$\begingroup$ I suspect that "analyzing" output you don't understand by trying to match it against an arbitrary list of strings you don't understand will produce useless gibberish. You can skip that by just making up some gibberish in advance which is easier. "These handful" will represent all the signature algorithm names ordinary OpenSSL users ever have any need for. If you must have a list, I'm sure that one will be fine, the only point of my answer is to explain that it's not a "complete" list and there can't be one. $\endgroup$
    – tialaramex
    Sep 1 '17 at 7:48
1
$\begingroup$

OpenSSL source includes a file crypto/objects/objects.txt which has a list of all the object names/oids that OpenSSL understands. It's definitely parsable; there's a perl script with it which parses the file to produce openssl's obj_dat.h header.

OpenSSL in 1.1.0 and later supports the "list" argument. openssl list -digest-algorithms

produces:

BLAKE2b512
BLAKE2s256
MD4
MD5
MD5-SHA1
MDC2
RIPEMD160
RSA-MD4 => MD4
RSA-MD5 => MD5
RSA-MDC2 => MDC2
RSA-RIPEMD160 => RIPEMD160
RSA-SHA1 => SHA1
RSA-SHA1-2 => RSA-SHA1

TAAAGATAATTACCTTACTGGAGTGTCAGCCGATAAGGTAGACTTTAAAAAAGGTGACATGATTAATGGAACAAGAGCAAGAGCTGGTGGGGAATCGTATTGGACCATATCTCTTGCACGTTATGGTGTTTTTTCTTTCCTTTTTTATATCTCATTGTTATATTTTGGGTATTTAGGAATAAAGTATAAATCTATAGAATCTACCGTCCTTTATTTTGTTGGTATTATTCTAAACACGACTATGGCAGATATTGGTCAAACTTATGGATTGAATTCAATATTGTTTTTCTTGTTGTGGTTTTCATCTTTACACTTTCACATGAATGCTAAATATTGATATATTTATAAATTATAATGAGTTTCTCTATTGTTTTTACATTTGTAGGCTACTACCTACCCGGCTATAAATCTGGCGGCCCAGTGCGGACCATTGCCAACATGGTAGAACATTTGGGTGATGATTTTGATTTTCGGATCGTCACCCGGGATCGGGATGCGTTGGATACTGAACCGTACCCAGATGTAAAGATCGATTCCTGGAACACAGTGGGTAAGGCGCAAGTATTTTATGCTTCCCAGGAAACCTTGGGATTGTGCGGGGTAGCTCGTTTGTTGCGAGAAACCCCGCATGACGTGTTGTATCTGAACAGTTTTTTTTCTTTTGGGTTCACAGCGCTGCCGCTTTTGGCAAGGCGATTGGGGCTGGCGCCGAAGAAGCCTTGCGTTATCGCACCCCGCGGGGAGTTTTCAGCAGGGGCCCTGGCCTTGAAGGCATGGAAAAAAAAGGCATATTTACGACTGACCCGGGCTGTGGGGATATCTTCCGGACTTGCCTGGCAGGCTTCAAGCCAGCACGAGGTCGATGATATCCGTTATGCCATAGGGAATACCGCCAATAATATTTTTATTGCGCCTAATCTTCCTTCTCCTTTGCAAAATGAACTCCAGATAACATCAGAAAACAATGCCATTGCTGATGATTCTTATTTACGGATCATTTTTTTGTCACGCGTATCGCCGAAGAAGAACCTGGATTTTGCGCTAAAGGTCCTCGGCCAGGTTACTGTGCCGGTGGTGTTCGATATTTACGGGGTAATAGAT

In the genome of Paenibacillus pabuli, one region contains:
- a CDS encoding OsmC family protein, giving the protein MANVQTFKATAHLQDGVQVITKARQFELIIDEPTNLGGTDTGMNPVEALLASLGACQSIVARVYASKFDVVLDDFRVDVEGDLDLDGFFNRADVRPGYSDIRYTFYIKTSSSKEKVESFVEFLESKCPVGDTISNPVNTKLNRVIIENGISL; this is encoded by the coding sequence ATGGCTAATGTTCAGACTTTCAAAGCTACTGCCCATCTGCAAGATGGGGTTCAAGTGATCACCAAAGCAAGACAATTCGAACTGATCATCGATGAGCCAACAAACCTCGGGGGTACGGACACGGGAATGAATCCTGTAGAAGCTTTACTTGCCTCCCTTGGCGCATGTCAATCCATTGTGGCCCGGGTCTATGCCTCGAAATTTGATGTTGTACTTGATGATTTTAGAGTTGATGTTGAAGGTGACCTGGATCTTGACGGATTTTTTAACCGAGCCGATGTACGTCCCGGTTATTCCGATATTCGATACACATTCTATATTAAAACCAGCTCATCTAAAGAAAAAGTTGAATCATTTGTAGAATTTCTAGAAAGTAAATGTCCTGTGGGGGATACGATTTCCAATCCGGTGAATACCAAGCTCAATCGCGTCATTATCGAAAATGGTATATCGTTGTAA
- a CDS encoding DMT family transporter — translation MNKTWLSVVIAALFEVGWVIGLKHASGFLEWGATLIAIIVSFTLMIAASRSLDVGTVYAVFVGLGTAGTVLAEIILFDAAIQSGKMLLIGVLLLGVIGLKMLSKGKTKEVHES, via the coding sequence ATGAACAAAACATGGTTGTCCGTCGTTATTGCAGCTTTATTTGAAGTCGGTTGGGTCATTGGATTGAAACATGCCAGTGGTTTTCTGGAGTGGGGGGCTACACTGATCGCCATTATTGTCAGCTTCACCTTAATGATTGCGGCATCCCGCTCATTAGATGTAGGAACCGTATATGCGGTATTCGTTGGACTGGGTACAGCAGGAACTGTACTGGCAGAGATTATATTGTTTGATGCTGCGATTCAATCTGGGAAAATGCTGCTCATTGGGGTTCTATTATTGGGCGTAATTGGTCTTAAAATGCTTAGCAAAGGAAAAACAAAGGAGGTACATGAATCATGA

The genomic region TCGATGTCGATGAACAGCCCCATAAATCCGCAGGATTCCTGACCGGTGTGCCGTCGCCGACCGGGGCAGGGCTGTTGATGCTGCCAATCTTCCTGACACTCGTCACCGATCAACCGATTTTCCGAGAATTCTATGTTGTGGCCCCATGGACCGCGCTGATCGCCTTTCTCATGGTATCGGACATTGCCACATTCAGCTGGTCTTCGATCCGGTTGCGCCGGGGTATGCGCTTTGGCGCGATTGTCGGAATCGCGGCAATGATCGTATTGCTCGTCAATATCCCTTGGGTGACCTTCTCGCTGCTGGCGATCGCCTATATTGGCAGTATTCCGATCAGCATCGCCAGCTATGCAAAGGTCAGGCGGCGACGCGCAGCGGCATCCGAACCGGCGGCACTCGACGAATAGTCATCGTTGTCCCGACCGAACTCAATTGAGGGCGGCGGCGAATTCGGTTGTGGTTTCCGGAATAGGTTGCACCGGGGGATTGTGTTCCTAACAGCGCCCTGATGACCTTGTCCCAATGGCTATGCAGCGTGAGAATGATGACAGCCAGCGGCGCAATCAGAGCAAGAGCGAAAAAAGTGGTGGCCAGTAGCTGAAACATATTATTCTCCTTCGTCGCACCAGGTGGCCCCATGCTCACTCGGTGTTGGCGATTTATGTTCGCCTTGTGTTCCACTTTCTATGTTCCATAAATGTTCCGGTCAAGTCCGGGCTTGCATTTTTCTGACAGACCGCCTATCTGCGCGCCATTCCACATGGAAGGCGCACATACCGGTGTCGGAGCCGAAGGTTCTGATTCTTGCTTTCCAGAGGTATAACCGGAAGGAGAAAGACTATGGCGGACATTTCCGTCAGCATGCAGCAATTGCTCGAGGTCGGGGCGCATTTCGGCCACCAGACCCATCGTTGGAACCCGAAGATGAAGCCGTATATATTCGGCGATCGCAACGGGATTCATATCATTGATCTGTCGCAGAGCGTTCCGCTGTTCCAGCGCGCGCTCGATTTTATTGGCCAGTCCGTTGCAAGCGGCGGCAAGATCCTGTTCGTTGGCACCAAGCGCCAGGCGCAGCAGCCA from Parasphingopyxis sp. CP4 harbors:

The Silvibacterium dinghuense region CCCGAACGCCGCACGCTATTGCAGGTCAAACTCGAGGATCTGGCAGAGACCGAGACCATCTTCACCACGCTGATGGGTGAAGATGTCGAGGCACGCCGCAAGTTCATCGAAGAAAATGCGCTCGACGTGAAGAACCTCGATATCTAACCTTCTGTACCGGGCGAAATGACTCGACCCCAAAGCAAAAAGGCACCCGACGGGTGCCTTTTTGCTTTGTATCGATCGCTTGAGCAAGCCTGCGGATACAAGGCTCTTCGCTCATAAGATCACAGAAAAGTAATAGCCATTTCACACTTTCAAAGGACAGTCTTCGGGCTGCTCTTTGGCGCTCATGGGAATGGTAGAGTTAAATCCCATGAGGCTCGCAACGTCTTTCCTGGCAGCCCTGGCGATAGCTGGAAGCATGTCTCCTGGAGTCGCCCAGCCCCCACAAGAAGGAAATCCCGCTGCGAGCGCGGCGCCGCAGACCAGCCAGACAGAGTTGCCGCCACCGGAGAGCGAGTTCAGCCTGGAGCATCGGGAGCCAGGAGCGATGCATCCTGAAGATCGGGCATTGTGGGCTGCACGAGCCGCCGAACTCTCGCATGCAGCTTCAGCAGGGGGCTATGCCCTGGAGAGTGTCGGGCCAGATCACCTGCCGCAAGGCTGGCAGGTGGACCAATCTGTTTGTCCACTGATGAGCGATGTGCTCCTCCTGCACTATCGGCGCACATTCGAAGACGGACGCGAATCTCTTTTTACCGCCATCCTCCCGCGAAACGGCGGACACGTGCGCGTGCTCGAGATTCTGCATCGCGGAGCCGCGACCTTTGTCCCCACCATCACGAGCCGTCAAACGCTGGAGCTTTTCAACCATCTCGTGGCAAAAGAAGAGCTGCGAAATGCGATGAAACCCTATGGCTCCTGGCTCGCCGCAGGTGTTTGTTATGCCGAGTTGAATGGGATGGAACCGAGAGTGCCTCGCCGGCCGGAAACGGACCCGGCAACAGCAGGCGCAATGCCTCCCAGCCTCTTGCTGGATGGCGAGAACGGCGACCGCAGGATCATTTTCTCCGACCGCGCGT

RSA-SHA224 => SHA224
RSA-SHA256 => SHA256
RSA-SHA384 => SHA384
RSA-SHA512 => SHA512
SHA1
SHA224
SHA256
SHA384
SHA512
BLAKE2b512
BLAKE2s256
MD4
md4WithRSAEncryption => MD4
MD5
MD5-SHA1
md5WithRSAEncryption => MD5
MDC2
mdc2WithRSA => MDC2
ripemd => RIPEMD160
RIPEMD160
ripemd160WithRSA => RIPEMD160
rmd160 => RIPEMD160
SHA1
sha1WithRSAEncryption => SHA1
SHA224
sha224WithRSAEncryption => SHA224
SHA256
sha256WithRSAEncryption => SHA256
SHA384
sha384WithRSAEncryption => SHA384
SHA512
sha512WithRSAEncryption => SHA512
ssl3-md5 => MD5
ssl3-sha1 => SHA1
whirlpool

I should note that DSA/ECDSA/EdDSA signature algorithms are conspicuously absent here, it may be they just aren't present in OpenSSL's digest algorithm list.

There's a similar list for supported public key algorithms.

$\endgroup$

Your Answer

By clicking “Post Your Answer”, you agree to our terms of service, privacy policy and cookie policy

Not the answer you're looking for? Browse other questions tagged or ask your own question.